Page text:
My message to you is this: Don't wait till you're dead to live life.

Best Wishes
 
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epstns

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I've been dealing with the caution "Don't do any heavy weights" for 17 years now - since I was diagnosed with aortic stenosis. Granted, I am pretty sure I am older than you (I'm almost 72 now), but pre-diagnosis I thought bench-pressing my own weight in long sets was just a warm up.

Since diagnosis, I've been under cardio's orders to obey the "light weight, high rep" direction. I continue to lift, as directed. I did not/do not build much bulk, but I do maintain muscle tone and definition well beyond that which is expected at my age. Last summer, I tore a calf muscle playing volleyball, and had to do some physical therapy for it. All of the therapists were flabbergasted when they read my chart, initially believing that I had to be in my late 50's, maybe 60.

So, it probably depends upon your goals. If you are trying to maintain muscle tone and definition, then you will meet your objectives with light weights/high reps. If you feel you need more bulk, tread with caution. Maybe try increasing weights very gradually - like in 5 pound increments. Don't do anything that causes you to hold your breath or strain. It is that straining that puts excess pressure on your heart and vascular system.
 

pellicle

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Since diagnosis, I've been under cardio's orders to obey the "light weight, high rep" direction. I continue to lift, as directed. I did not/do not build much bulk, but I do maintain muscle tone and definition well beyond that which is expected at my age.
which in my view is as good an outcome as one can reasonably expect. Old race cars get a flog around the track now and then but don't actively compete with the new young race cars.

One day your weight loss will be inevitable ... on point in bringing that day on sooner I say
 

RD123

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Messages
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when I had my homograft on my then second operation, my surgeon made the side remark "that we don't want you on warfarin just yet" ... at the time (1992, and being 28) I wasn't entirely sure what that meant but I can say that I wouldn't have been doing all the things I do now (with my mechanical and all the advances in anticoagulation therapy monitoring) had I taken the mechanical option then. Being free of AC-Therapy liberated me to have 20 years of travel and career outside of Australia (and trust me I knew that it all counted and I didn't want to waste my life in a 5h1t situation or job).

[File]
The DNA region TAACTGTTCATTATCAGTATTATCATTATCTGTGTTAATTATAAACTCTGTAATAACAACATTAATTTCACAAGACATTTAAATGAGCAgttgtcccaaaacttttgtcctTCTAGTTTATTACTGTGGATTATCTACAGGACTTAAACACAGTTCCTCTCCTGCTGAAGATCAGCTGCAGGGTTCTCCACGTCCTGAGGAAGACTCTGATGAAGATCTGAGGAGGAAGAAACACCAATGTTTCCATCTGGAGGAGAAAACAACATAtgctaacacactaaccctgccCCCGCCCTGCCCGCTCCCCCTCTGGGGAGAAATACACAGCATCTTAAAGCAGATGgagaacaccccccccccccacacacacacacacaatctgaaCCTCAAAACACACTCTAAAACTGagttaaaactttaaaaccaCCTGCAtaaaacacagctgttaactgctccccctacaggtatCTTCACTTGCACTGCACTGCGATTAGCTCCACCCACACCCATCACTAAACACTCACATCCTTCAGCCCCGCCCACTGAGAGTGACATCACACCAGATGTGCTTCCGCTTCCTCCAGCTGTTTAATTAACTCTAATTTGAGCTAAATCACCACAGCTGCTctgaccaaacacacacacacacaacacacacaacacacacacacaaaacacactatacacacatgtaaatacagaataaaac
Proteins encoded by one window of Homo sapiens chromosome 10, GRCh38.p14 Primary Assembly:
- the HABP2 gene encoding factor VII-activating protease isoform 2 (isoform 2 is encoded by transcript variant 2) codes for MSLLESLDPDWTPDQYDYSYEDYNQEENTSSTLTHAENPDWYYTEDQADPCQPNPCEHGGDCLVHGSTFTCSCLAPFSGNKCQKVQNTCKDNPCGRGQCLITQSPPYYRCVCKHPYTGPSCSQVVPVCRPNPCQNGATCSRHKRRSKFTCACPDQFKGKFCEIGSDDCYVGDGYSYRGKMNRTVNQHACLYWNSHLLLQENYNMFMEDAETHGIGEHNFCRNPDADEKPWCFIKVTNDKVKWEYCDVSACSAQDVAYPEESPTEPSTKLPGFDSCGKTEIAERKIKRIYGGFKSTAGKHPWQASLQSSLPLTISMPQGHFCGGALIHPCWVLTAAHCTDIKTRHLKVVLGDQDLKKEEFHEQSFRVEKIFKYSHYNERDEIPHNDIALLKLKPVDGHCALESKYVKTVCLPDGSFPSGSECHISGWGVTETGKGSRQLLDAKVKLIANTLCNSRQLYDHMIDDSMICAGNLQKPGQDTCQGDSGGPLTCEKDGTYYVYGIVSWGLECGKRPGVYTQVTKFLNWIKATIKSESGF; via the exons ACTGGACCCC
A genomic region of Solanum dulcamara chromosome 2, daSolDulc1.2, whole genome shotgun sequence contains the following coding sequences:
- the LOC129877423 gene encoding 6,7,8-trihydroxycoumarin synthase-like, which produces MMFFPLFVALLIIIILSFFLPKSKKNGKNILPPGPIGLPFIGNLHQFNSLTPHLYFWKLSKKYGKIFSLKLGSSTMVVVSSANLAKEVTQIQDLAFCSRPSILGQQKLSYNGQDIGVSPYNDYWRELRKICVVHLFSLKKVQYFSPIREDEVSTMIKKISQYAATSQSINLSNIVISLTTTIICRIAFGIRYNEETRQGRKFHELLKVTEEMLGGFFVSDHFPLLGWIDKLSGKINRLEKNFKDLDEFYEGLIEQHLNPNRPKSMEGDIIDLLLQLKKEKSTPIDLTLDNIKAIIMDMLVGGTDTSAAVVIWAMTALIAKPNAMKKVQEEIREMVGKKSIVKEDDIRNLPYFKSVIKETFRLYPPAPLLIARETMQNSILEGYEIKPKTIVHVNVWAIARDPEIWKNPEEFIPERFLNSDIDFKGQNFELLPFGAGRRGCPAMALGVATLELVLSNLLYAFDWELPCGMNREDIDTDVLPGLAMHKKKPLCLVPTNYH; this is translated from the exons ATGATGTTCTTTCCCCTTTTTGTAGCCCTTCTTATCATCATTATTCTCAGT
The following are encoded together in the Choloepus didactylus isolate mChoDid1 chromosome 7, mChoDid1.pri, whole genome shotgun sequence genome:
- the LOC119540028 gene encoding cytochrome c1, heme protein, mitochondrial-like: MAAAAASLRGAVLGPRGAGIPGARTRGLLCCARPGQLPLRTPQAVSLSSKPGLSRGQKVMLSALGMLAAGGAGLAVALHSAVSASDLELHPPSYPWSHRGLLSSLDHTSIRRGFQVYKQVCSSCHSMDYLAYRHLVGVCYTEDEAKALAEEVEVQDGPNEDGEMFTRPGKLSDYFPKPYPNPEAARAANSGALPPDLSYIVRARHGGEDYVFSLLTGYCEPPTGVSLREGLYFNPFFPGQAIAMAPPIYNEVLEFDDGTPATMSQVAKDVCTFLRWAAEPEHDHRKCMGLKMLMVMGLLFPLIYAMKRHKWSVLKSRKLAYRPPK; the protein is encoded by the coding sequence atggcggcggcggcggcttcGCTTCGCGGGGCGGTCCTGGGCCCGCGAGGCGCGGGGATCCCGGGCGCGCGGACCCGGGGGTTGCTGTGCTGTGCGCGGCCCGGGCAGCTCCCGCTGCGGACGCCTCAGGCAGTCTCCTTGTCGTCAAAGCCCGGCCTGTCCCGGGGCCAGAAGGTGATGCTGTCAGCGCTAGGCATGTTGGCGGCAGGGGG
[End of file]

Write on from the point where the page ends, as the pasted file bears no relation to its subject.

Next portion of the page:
If this is your first operation then I guess that's not a bad position to have taken. Arthur C Clarke once observed that predictions of the future often failed for two reasons: anticipating more changes in the future than actually happened and not anticipating the level of changes that happened.

Its not my place to predict the future, but even if nothing much more happens I am sure its not a bad choice, for only the utter fall of the medical health system back to a pre-1960's level of funding and access would make that a bad call. Out of all the possibilities that's possible I think its a reasonable bet.

PS, as you're still young I wanted to add something: Do not let what you were born with dictate what you can become or what you can do. Some examples of the above mentioned live before my mechanical

Japan (worked there as an engineer for a few years) where being the resident Gaijin got me roped into every local matsuri:

View attachment 887227

View attachment 887228

Korea where I did a semester exchange during my masters a few years later, this is Mt Halla on Jeju where I walked to the top (yes, from Sea Level, note clouds in the background to indicate altitude which is nearly 2000 meters)

View attachment 887229

the DMZ was interesting too.

Finland where I did quite a number of ski trips pulling sleds over the years (2007 onwards)
My mate astride his sled beside mine

View attachment 887230

View attachment 887231

... and yes it was friggin cold.

My message to you is this: Don't wait till you're dead to live life.

Best Wishes
Wow awesome pictures and memories, thanks for sharing. You’ve obviously maximized your life before, and I’m sure you’re doing plenty after, your mechanical valve. I appreciate the advice and wonderful quote from Arthur Clarke.
 

newarrior

Have mild AS live in Thailand
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Location
Bangkok, Thailand
" Don't do anything that causes you to hold your breath or strain. It is that straining that puts excess pressure on your heart and vascular system. " True and good wisdom for anyone but especially those with heart and valve disease/issues.
 

hevishot

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Jan 5, 2017
Messages
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Location
USA
Can anyone cite a specific case where lifting weights directly caused a valve to "blow out." I can't find one example. I suspect the the "don't lift heavy weights camp" are just covering their behinds in the event of a medical malpractice lawsuit. Incidentally I have been powerlifting competitively with a CE bovine tissue valve since 2006 with no issues.